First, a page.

Study: Rural Indiana Students More Likely to 'Undermatch' in College Enrollment
Students who graduate from rural Indiana high schools are more likely to attend a two-year or nonselective school than their nonrural peers, and are more likely to enroll in a college that is "undermatched" with their presumed eligibility level, according to a new report.
The Regional Educational Laboratory (REL) Midwest at American Institutes for Research, in partnership with REL Midwest's Rural Research Alliance, examined trends among Indiana's 2010 high school graduates for "College enrollment patterns for rural Indiana high school graduates." In 2010, about 32 percent of Indiana's high school graduates were rural students. Statewide, about 27 percent of students attend rural schools.
Researchers found that, unlike the national trend, rural students in Indiana are just as likely as their nonrural peers to enroll in higher education. Similar to the national trend, however, rural students are more likely to attend a two-year college than their nonrural peers.
"Rural students come from environments with specific pressures (such as community and school influences, availability of social resources and social capital), familial factors (such as income level, parental educational expectations, parental education levels, family structure), responsibilities (such as helping the family earn an income, employment in agricultural or industrial positions), and incentives (such as local well paying job opportunities not requiring a four-year degree) that could influence them to make college choices that differ from those of their nonrural counterparts," wrote the report authors.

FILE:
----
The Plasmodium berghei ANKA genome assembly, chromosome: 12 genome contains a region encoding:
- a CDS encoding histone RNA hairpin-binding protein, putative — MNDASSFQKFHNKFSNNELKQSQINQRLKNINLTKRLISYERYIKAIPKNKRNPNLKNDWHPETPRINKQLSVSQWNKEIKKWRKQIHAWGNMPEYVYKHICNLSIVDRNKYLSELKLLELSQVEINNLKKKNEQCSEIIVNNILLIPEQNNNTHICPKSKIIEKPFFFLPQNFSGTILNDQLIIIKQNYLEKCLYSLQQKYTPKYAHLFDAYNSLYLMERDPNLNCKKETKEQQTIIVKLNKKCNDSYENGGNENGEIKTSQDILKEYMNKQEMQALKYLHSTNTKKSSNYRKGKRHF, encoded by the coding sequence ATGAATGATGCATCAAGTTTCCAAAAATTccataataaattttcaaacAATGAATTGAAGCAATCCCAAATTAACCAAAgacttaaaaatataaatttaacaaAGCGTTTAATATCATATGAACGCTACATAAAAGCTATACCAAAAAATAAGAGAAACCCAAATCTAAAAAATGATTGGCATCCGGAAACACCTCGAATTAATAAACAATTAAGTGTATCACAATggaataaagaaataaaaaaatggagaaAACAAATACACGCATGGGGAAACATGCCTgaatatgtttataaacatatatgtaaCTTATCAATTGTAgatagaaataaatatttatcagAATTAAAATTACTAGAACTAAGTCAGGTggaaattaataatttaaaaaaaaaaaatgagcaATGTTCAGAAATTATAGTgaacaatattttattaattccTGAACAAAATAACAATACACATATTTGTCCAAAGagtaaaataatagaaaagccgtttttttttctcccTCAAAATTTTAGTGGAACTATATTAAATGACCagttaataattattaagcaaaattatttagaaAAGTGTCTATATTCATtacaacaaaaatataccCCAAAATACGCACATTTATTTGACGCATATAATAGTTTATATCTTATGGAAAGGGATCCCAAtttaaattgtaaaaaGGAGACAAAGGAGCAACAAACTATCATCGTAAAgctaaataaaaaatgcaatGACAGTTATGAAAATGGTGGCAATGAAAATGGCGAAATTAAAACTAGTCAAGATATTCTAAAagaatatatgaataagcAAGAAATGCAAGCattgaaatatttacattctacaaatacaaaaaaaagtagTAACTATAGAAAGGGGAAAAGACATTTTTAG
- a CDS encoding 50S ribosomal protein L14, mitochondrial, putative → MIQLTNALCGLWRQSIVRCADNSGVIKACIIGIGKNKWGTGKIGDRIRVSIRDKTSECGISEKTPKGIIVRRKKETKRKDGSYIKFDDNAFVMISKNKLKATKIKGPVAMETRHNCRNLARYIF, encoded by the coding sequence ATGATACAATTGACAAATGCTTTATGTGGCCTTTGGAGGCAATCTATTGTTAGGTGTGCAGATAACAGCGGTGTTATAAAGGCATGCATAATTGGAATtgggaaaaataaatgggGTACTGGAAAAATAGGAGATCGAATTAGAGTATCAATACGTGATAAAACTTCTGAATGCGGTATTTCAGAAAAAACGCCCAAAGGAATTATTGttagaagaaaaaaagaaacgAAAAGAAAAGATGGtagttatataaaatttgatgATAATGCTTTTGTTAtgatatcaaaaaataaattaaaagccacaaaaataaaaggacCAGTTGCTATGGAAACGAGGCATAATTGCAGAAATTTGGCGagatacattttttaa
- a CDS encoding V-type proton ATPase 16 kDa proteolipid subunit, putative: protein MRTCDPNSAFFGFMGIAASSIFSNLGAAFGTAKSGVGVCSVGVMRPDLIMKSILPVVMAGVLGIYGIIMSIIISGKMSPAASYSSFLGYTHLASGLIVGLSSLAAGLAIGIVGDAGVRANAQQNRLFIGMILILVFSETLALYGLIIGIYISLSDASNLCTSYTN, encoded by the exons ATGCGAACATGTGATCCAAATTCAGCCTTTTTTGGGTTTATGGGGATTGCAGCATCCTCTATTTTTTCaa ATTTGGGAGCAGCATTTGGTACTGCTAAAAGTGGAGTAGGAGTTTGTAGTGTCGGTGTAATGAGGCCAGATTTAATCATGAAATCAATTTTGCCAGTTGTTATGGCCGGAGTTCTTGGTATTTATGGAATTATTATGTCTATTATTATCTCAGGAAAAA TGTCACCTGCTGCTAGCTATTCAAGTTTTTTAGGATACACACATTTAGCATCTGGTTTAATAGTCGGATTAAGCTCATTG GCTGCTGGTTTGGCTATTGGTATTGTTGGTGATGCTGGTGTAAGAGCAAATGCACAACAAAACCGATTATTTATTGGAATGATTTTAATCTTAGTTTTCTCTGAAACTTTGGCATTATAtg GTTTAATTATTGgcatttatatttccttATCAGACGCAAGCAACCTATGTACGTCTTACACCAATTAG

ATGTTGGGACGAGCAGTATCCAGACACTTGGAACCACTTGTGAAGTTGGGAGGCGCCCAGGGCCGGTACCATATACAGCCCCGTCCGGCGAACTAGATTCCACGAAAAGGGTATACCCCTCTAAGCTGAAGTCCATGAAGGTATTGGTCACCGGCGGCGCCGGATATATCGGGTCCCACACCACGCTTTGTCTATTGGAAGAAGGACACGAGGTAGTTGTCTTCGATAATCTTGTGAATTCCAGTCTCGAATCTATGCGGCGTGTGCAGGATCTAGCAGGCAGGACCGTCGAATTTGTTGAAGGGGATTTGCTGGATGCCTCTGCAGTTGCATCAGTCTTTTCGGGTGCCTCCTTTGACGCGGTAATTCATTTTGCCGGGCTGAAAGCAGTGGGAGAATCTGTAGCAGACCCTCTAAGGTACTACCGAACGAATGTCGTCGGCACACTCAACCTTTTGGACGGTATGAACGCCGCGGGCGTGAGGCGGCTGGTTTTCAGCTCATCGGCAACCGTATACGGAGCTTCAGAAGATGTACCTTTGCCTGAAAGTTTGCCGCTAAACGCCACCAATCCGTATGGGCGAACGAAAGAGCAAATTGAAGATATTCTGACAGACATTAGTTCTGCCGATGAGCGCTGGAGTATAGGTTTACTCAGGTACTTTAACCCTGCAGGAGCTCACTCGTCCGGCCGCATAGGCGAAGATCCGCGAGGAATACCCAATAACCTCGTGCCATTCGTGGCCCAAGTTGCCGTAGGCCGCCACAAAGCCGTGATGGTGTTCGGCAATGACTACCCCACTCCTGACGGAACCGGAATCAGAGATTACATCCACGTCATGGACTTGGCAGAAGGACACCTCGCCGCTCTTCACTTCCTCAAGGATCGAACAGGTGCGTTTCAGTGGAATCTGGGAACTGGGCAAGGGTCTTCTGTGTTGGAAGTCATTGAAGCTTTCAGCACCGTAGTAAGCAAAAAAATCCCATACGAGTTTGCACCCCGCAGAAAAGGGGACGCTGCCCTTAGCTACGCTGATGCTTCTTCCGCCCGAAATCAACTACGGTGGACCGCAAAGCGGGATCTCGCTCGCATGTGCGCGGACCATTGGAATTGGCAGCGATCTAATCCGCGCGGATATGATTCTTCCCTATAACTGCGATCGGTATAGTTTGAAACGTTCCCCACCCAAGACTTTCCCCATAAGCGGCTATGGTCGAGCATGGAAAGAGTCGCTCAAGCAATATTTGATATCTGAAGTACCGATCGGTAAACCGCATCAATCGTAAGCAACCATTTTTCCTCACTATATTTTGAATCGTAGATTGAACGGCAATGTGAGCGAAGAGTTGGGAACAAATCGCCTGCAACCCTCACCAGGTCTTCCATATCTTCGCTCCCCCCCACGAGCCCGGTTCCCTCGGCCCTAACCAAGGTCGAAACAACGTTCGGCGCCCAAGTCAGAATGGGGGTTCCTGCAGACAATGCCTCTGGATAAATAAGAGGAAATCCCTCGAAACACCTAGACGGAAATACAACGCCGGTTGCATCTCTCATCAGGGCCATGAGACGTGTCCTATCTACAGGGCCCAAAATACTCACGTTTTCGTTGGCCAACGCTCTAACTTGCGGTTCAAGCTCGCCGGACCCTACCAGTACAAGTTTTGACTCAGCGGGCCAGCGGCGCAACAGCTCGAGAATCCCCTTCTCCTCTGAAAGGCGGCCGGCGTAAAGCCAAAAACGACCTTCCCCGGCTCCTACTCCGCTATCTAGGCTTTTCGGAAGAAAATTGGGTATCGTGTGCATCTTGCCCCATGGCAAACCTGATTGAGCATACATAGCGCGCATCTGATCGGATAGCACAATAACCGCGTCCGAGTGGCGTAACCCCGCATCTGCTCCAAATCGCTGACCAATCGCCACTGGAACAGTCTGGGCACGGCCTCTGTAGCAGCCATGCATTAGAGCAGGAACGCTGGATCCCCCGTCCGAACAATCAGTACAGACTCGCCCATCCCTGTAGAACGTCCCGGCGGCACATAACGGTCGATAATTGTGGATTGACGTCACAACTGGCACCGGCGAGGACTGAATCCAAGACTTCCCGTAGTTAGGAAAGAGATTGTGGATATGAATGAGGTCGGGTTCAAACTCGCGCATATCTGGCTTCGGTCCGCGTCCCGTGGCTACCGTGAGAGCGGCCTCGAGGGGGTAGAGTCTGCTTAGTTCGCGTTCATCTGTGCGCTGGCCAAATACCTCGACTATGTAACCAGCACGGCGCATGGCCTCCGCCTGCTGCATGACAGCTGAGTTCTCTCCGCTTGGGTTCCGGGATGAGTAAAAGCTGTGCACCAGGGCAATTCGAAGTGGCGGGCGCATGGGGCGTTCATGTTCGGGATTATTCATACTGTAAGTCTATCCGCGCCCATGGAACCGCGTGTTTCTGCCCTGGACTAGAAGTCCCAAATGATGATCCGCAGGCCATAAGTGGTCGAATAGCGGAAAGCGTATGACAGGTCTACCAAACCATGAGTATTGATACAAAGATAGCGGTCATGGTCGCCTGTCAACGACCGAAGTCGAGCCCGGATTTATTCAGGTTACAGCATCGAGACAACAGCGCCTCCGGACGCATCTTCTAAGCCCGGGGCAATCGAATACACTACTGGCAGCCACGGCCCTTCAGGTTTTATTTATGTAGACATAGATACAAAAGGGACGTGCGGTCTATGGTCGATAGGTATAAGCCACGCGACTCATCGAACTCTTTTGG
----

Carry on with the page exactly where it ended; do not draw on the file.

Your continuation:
In Indiana, although graduates from rural and nonrural high schools were found to have similar academic preparation in high school, as evidenced by participation in college-level Advanced Placement exams and standardized test scores, rural students were less likely to attend a college that matched their presumed eligibility based on grade point average and test scores. About 28 percent of rural graduates enrolled in a college that was less selective than they were qualified for, compared to about 24 percent of nonrural students.
"The greater likelihood of undermatching among rural graduates may be explained partly by the informationavailable to them and by the culture of their high schools," wrote the authors of the report. More selective colleges may focus on recruiting in urban and suburban areas, the authors continued, and rural students may be "unaware of the opportunities their academic qualifications may afford them."
To mitigate this, authors of the report suggested providing more information to students who are eligible for selective colleges. They also called for more research to better understand which academic programs are attractive to rural graduates.